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“Neighborly” Beach Access
by Patton Sullivan Brodehl on 

[By Randy Sullivan]


Easement rights and beach access have been an ongoing and regular area of dispute.  One strategy to keep neighbors off property recently failed in Ditzian v. Unger.  The case involved years of a Rear Property Owner and their guests walking over another’s property to gain access to the sand dunes of MacKerricher State Park in Mendocino.  The Rear Property Owner had done so for many years.  Their Airbnb guests had also accessed the dunes through the neighbor’s property.  At trial the court found that the Rear Property Owner had secured a prescriptive easement.   Albeit an oversimplified explanation, this is essentially an easement taken by years of use, without the neighbor’s consent, and is attached to the Rear Property Owner’s property. 

On appeal the neighbor attempted to argue that the request for a prescriptive easement was really a request for a public easement.  The neighbor hoped to show that if the easement was a public easement it required a written dedication of their land for the access.  Because the neighbor had not signed any written dedication there could be no easement.  The neighbor could then keep the fence up that impaired the Rear Property Owner’s access to the dunes.  The court of appeals disagreed. 

The Court found that the access rights granted to the Rear Property Owner and their invitees through Airbnb were not public.  This easement was not one that anyone could use or gain access to.  It was not a public easement, and it was not open to the public.  As a result, the court upheld the trial court’s findings on prescriptive easement rights awarded to the Rear Property Owner.

This case illustrates why neighbor access should be monitored to prevent the creation of easement rights.  While not the subject of this case or article, there are neighborly tools available to prevent the creation of prescriptive easement rights.


Beware of Ignoring an Indemnity Clause
by Patton Sullivan Brodehl on 
[By John Patton]

There is a tendency in the business world and in life in general, to ask for more than you really want. The theory is that doing so ensures you will get what you want, and perhaps more.  But sometimes in the law, asking for more than what you want means you will not even get what you need.  It is best to be clear as to what you want.

This is often the case with indemnity clauses that are inserted into contracts, frequently as non-negotiated boilerplate provisions that neither party considers very carefully.  In general, an indemnity agreement, or clause, is intended to offer protection for one party from claims brought by third parties, by requiring the other party to the indemnity to provide protection from the legal consequences and/or to pay for the defense of the claim.  These clauses are commonly included in all manner of business contracts — purchase agreements, leases, construction and service contracts, and a host of other situations.  Typically, Party A requires Party B to indemnify Party A from claims that may be brought by reason of the contract.  For example, in a commercial lease, the landlord usually asks the tenant to indemnify the landlord from claims that may be brought by others by reason of the conduct of the business, or from claims brought by visitors to the premises.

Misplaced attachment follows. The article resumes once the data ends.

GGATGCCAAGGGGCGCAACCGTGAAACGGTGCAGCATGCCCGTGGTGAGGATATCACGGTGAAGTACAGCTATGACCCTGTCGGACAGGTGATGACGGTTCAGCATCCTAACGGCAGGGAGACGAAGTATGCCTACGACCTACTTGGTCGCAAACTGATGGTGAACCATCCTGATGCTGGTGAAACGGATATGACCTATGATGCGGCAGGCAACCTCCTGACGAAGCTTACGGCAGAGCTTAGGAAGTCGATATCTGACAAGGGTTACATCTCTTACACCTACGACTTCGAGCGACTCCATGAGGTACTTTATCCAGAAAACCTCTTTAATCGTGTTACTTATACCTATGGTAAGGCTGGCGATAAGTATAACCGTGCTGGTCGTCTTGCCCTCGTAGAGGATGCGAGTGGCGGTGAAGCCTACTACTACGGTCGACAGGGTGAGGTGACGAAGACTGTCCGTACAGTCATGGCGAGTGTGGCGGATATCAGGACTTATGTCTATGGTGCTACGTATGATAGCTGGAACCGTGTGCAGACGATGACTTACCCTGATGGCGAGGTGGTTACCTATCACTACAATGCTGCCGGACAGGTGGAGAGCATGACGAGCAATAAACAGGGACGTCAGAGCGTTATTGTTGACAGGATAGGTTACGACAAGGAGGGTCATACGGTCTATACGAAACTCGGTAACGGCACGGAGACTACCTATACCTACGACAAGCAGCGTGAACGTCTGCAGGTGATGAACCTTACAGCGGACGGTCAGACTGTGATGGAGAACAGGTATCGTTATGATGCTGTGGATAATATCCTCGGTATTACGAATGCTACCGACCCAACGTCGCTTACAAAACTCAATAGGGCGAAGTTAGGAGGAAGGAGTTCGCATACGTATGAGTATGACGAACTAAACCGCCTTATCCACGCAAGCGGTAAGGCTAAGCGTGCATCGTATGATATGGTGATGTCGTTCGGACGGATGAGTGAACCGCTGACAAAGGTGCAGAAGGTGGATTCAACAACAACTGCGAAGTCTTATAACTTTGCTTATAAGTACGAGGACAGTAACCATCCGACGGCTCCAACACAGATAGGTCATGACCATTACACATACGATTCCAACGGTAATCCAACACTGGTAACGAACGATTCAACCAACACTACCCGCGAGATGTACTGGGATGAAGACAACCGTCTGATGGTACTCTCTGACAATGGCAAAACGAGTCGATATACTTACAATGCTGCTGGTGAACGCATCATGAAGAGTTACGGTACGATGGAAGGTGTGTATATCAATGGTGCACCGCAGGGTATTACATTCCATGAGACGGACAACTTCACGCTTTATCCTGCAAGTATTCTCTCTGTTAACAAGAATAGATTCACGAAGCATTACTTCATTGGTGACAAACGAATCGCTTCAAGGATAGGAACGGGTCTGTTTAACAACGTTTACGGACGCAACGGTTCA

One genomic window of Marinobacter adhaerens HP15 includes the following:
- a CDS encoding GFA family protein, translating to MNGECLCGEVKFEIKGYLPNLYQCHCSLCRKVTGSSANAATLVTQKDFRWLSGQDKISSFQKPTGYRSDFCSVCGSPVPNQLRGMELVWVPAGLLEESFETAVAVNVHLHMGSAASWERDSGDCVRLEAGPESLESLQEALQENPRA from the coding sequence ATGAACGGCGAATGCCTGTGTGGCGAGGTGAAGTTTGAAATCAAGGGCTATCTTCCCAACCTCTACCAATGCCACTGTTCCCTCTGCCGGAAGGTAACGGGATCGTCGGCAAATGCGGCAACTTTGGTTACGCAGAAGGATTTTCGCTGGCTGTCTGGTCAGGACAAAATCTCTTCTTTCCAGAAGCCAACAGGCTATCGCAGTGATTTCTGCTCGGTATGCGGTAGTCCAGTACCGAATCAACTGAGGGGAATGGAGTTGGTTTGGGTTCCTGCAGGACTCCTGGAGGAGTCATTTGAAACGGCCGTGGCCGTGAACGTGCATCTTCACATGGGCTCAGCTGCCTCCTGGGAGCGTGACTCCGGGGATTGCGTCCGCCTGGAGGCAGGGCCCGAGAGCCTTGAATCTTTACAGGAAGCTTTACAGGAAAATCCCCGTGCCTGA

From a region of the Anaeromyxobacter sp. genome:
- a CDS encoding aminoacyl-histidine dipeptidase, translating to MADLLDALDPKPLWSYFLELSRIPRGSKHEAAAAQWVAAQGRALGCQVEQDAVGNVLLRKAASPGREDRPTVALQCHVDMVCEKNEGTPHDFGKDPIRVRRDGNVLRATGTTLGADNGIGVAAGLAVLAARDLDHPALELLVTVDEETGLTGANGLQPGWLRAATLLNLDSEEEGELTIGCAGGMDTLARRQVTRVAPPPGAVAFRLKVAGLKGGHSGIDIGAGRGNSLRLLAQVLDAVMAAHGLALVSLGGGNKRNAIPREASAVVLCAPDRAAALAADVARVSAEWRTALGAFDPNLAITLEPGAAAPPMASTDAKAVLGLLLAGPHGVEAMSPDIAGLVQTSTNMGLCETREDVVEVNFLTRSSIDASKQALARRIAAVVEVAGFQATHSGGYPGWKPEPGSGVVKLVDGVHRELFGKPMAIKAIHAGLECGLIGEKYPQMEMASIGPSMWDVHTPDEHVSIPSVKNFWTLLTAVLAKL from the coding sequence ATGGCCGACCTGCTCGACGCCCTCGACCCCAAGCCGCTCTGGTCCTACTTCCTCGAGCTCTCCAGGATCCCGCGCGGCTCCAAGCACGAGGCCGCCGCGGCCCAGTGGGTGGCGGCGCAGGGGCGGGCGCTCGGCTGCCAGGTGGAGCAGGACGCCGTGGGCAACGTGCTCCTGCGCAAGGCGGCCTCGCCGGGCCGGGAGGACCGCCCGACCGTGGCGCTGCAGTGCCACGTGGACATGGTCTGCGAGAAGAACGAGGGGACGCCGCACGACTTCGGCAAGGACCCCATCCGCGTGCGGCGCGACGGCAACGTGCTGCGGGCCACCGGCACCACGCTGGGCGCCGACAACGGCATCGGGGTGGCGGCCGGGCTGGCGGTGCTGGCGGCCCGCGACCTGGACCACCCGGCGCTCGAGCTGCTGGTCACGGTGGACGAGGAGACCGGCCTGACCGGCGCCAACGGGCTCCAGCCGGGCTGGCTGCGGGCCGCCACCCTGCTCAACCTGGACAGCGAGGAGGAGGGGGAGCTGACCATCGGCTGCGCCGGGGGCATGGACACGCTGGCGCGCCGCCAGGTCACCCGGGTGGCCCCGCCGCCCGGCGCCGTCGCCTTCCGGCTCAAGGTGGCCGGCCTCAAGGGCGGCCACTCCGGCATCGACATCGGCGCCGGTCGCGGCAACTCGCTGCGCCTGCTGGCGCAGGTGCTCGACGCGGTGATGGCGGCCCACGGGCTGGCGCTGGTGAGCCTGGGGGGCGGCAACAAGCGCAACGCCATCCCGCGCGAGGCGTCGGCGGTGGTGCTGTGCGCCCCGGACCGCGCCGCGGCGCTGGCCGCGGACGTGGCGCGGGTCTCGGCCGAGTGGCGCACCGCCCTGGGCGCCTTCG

There is nothing wrong with seeking this protection and it is a prudent consideration for any business arrangement.  But the devil is in the details and there are scores of reported California appellate decisions dealing with these issues.

The courts commonly construe indemnity clauses against the drafting party, which typically is the party seeking protection.  If the clause provides indemnity for a particular sort of conduct or risk, it may well be limited to that particular conduct or risk.  But if the clause provides indemnity for very broad and unspecific conduct, it may not provide real protection in the event of a claim.  For example, a clause that does not specify the sort of negligence will be covered may not protect the party who sought the indemnity, unless the negligence is shown to be “active” or “affirmative,” as opposed to simply failing to do something required by ordinary care.